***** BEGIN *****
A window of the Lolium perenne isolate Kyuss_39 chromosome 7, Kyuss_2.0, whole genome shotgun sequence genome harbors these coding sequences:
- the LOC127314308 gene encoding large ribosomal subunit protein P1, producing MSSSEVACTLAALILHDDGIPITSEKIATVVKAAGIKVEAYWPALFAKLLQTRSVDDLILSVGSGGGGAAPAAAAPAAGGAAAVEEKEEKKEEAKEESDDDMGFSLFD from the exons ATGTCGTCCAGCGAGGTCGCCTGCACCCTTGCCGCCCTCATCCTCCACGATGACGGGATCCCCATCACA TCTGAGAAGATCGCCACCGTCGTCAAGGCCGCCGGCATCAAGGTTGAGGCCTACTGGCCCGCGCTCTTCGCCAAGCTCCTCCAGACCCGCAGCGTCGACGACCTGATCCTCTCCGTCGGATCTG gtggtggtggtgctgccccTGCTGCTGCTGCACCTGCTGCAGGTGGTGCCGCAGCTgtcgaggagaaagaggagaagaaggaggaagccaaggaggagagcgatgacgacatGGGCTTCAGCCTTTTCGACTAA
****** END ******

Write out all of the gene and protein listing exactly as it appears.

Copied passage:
A window of the Lolium perenne isolate Kyuss_39 chromosome 7, Kyuss_2.0, whole genome shotgun sequence genome harbors these coding sequences:
- the LOC127314308 gene encoding large ribosomal subunit protein P1, producing MSSSEVACTLAALILHDDGIPITSEKIATVVKAAGIKVEAYWPALFAKLLQTRSVDDLILSVGSGGGGAAPAAAAPAAGGAAAVEEKEEKKEEAKEESDDDMGFSLFD from the exons ATGTCGTCCAGCGAGGTCGCCTGCACCCTTGCCGCCCTCATCCTCCACGATGACGGGATCCCCATCACA TCTGAGAAGATCGCCACCGTCGTCAAGGCCGCCGGCATCAAGGTTGAGGCCTACTGGCCCGCGCTCTTCGCCAAGCTCCTCCAGACCCGCAGCGTCGACGACCTGATCCTCTCCGTCGGATCTG gtggtggtggtgctgccccTGCTGCTGCTGCACCTGCTGCAGGTGGTGCCGCAGCTgtcgaggagaaagaggagaagaaggaggaagccaaggaggagagcgatgacgacatGGGCTTCAGCCTTTTCGACTAA